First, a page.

When the Blazers' season prematurely ended with their first-round exit by the Dallas Mavericks, they were already talking about what they needed to do for this upcoming season (if there is one).
During the draft earlier this week, the front office was clamoring while trying to figure what they should do to fill their two biggest needs—adding youth to the point guard position and getting frontcourt help for LaMarcus Aldridge and Marcus Camby.
They definitely filled their need for a point guard, as they were part of a three-team deal that sent aging point guard Andre Miller back to the Denver Nuggets, while receiving up-and-coming point guard Raymond Felton.
Felton was having a breakout season for the Knicks before being traded to the Nuggets, as part of the Carmelo Anthony blockbuster trade. It was reported that Felton did not want to be a back-up to Ty Lawson, whose potential is through the roof. He is also a favorite of head coach George Karl, so Felton knew that it was time to leave Denver.
They also used their first-round selection (No. 21) on Duke point guard Nolan Smith, who has the ability to become a great point guard someday. The 1-2 punch of Felton and Smith should be one of the best combinations in the league when Smith is able to settle in to his new role and a new league.
However, instead of the Blazers using their second-round draft pick on a big man, they drafted Ohio State's Jon Diebler, who is particularly a shooter and nothing else.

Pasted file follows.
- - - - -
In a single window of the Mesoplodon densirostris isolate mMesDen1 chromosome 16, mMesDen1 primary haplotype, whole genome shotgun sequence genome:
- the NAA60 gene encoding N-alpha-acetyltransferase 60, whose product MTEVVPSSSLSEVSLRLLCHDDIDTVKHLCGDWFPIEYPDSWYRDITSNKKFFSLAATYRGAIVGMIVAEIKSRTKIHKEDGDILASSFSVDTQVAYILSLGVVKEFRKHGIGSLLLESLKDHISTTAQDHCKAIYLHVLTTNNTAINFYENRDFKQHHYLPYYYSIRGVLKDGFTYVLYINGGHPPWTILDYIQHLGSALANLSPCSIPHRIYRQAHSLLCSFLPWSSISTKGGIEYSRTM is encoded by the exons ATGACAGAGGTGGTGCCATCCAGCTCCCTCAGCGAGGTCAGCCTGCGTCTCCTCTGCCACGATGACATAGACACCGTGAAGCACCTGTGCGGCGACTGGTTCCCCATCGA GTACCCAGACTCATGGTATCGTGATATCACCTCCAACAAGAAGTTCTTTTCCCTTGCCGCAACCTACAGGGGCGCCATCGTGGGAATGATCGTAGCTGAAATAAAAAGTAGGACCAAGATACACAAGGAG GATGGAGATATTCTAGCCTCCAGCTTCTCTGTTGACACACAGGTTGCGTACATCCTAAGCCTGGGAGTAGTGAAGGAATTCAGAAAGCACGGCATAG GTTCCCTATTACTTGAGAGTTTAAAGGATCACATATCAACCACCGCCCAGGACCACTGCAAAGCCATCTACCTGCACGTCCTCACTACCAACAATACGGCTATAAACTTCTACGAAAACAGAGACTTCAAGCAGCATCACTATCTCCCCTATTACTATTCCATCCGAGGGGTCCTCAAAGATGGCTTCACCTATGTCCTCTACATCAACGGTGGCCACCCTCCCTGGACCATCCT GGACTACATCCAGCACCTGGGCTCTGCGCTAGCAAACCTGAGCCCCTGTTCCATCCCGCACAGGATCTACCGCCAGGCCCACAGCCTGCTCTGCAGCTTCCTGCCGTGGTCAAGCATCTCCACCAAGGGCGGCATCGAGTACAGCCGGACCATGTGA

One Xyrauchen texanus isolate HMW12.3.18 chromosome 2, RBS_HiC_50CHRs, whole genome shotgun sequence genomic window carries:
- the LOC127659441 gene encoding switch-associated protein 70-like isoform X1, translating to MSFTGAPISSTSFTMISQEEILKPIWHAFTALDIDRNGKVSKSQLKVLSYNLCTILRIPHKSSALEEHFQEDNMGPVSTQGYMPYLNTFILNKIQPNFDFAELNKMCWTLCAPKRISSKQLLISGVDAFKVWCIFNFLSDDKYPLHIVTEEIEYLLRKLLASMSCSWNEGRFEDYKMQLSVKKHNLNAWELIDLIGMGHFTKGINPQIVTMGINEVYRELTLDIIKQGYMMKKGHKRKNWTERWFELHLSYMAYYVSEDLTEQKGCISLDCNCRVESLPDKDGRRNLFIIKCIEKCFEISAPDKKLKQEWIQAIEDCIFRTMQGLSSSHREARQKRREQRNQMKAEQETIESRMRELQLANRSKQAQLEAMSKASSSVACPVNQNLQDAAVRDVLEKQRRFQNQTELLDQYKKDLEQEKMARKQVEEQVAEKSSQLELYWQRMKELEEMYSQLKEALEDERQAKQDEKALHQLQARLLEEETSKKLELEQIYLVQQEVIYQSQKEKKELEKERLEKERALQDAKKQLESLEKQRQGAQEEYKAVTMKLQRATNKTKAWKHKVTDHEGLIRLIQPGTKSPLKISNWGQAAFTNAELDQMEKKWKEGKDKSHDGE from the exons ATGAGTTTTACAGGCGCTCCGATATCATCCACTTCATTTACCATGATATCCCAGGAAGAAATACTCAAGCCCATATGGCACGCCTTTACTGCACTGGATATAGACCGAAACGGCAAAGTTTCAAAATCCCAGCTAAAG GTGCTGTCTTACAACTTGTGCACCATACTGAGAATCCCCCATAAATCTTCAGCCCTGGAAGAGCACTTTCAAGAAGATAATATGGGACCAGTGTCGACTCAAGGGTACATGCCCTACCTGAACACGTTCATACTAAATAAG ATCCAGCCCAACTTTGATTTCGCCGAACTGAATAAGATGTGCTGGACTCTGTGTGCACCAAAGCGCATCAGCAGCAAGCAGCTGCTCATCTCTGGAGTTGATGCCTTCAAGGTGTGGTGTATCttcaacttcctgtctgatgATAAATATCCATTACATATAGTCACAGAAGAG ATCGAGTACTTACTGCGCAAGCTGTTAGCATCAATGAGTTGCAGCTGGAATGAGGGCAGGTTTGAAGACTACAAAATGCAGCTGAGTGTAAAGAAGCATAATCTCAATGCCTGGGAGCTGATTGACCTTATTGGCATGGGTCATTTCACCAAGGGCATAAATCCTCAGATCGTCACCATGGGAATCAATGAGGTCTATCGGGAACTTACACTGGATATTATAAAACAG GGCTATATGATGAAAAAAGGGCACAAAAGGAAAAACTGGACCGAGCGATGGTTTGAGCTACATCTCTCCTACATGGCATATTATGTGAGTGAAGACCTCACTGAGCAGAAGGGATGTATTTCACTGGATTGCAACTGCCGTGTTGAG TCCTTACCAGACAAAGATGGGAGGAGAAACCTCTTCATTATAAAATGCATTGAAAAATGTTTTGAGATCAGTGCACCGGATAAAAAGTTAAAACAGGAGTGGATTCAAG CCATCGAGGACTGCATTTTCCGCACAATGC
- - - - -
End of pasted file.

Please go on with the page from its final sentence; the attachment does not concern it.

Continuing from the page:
The move was questionable to some, as the Blazers have a glaring need in the frontcourt, especially since 2008's first overall pick Greg Oden is set to become a free agent this summer.
But if the Blazers re-sign Oden, it could just become a bonus. They may already have all the help they need—the other NBA teams just don't know it yet.
Currently on the roster, the Blazers list Aldridge and Camby as the starters. On the bench, there is Earl Barron (who will also have to be re-signed), Jarron Collins and Chris Johnson, a personal favorite of mine.
Barron and Johnson are basically no-names, but they both have shown promise that they can last in the NBA.
A seven-foot center out of Memphis, Barron put his name in the draft, but would not get selected. The Miami Heat would eventually sign him prior to the 2005-06 season, but he would rarely see the floor as he had Shaquille O'Neal, Alonzo Mourning, Udonis Haslem and Michael Doleac in front of him on the roster.
He played in just eight games during his rookie season, averaging a paltry 1.6 points and 1.3 rebounds in roughly 5.6 minutes per game.
That year, the Heat would go on to win the championship and they would also bring Barron back for a second and third season.
However, he would end up flourishing with the Knicks, although it was very short-lived. With an injury-plagued lineup, the Knicks decided to bring him in at the end of the season and he would start six games, while averaging a surprising 11.7 points and 11 rebounds per game.
If anything, he showed massive amounts of potential with the Knicks, as he is a big body who can fill the paint.
He may not be the most offensively-gifted player in the league, but he is one hell of a rebounder on both sides of the ball. Barron may be at his best when he is grabbing offensive rebounds, which is something the Blazers need.